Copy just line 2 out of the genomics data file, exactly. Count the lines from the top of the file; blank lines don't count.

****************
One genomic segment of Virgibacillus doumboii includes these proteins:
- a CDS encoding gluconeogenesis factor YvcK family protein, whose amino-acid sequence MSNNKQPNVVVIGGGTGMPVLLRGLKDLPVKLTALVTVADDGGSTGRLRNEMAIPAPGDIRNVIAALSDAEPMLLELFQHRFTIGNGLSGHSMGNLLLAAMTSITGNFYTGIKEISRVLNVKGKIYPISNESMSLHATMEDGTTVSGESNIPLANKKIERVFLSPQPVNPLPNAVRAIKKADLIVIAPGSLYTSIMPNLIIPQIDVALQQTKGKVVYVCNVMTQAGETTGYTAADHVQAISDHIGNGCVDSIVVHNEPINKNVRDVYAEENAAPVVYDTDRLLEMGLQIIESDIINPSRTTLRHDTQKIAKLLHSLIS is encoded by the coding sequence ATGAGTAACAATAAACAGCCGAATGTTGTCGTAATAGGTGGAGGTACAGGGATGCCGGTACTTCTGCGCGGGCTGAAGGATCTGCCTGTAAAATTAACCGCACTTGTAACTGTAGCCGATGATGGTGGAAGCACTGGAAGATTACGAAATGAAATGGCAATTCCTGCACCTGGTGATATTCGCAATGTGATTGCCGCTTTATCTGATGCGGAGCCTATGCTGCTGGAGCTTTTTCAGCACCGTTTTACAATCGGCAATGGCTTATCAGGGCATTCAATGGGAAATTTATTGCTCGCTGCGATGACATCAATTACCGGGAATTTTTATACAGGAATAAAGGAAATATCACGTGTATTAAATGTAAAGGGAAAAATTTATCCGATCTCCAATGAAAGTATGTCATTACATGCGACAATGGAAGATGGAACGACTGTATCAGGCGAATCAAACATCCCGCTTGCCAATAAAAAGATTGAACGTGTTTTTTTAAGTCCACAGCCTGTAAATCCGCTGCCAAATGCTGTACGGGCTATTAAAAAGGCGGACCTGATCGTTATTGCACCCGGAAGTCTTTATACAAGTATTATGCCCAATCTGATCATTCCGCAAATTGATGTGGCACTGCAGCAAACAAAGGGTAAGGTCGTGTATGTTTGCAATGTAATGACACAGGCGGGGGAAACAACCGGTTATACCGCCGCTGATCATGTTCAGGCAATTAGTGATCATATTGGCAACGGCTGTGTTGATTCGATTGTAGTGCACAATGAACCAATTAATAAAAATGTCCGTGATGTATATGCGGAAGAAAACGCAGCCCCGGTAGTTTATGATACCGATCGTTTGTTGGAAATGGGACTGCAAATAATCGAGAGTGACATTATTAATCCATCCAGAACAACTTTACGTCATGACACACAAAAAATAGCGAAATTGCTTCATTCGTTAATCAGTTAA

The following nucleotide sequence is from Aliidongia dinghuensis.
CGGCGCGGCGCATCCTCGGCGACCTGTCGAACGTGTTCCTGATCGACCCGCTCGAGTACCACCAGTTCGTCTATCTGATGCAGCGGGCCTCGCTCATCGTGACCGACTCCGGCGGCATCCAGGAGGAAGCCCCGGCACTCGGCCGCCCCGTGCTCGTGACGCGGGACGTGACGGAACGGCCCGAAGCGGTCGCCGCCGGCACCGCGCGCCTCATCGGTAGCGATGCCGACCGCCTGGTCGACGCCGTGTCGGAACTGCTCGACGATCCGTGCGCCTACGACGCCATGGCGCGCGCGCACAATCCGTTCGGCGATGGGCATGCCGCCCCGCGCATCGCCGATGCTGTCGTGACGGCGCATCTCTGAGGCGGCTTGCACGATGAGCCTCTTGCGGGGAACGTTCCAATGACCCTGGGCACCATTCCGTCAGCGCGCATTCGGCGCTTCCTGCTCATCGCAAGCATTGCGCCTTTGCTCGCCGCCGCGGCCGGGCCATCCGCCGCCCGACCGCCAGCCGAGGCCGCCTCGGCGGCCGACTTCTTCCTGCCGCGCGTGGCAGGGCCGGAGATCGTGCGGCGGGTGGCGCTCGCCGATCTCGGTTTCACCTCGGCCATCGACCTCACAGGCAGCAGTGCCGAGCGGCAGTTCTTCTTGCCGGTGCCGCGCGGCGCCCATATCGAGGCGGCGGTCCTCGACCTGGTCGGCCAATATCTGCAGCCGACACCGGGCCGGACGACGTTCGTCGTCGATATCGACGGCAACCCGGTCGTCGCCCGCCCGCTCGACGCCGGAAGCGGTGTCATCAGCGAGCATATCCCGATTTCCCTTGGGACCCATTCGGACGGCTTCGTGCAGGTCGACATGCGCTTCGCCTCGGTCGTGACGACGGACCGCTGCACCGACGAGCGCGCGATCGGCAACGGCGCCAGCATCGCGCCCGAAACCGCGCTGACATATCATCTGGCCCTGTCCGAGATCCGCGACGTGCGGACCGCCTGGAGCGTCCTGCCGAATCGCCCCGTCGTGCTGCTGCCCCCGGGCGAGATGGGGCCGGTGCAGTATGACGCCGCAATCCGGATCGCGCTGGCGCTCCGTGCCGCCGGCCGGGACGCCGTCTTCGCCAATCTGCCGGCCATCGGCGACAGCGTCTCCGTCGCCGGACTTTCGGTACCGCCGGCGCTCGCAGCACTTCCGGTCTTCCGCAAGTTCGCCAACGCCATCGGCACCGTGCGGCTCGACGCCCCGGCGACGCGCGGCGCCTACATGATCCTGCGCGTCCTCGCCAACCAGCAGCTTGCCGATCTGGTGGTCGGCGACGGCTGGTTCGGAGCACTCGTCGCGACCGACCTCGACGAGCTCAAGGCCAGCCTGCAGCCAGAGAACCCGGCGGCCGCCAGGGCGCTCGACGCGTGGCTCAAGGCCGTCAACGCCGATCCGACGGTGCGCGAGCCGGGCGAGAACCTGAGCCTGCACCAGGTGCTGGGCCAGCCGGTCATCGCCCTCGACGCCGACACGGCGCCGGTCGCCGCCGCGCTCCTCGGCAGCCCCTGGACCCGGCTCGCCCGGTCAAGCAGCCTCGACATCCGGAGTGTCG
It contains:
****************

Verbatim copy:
- a CDS encoding gluconeogenesis factor YvcK family protein, whose amino-acid sequence MSNNKQPNVVVIGGGTGMPVLLRGLKDLPVKLTALVTVADDGGSTGRLRNEMAIPAPGDIRNVIAALSDAEPMLLELFQHRFTIGNGLSGHSMGNLLLAAMTSITGNFYTGIKEISRVLNVKGKIYPISNESMSLHATMEDGTTVSGESNIPLANKKIERVFLSPQPVNPLPNAVRAIKKADLIVIAPGSLYTSIMPNLIIPQIDVALQQTKGKVVYVCNVMTQAGETTGYTAADHVQAISDHIGNGCVDSIVVHNEPINKNVRDVYAEENAAPVVYDTDRLLEMGLQIIESDIINPSRTTLRHDTQKIAKLLHSLIS is encoded by the coding sequence ATGAGTAACAATAAACAGCCGAATGTTGTCGTAATAGGTGGAGGTACAGGGATGCCGGTACTTCTGCGCGGGCTGAAGGATCTGCCTGTAAAATTAACCGCACTTGTAACTGTAGCCGATGATGGTGGAAGCACTGGAAGATTACGAAATGAAATGGCAATTCCTGCACCTGGTGATATTCGCAATGTGATTGCCGCTTTATCTGATGCGGAGCCTATGCTGCTGGAGCTTTTTCAGCACCGTTTTACAATCGGCAATGGCTTATCAGGGCATTCAATGGGAAATTTATTGCTCGCTGCGATGACATCAATTACCGGGAATTTTTATACAGGAATAAAGGAAATATCACGTGTATTAAATGTAAAGGGAAAAATTTATCCGATCTCCAATGAAAGTATGTCATTACATGCGACAATGGAAGATGGAACGACTGTATCAGGCGAATCAAACATCCCGCTTGCCAATAAAAAGATTGAACGTGTTTTTTTAAGTCCACAGCCTGTAAATCCGCTGCCAAATGCTGTACGGGCTATTAAAAAGGCGGACCTGATCGTTATTGCACCCGGAAGTCTTTATACAAGTATTATGCCCAATCTGATCATTCCGCAAATTGATGTGGCACTGCAGCAAACAAAGGGTAAGGTCGTGTATGTTTGCAATGTAATGACACAGGCGGGGGAAACAACCGGTTATACCGCCGCTGATCATGTTCAGGCAATTAGTGATCATATTGGCAACGGCTGTGTTGATTCGATTGTAGTGCACAATGAACCAATTAATAAAAATGTCCGTGATGTATATGCGGAAGAAAACGCAGCCCCGGTAGTTTATGATACCGATCGTTTGTTGGAAATGGGACTGCAAATAATCGAGAGTGACATTATTAATCCATCCAGAACAACTTTACGTCATGACACACAAAAAATAGCGAAATTGCTTCATTCGTTAATCAGTTAA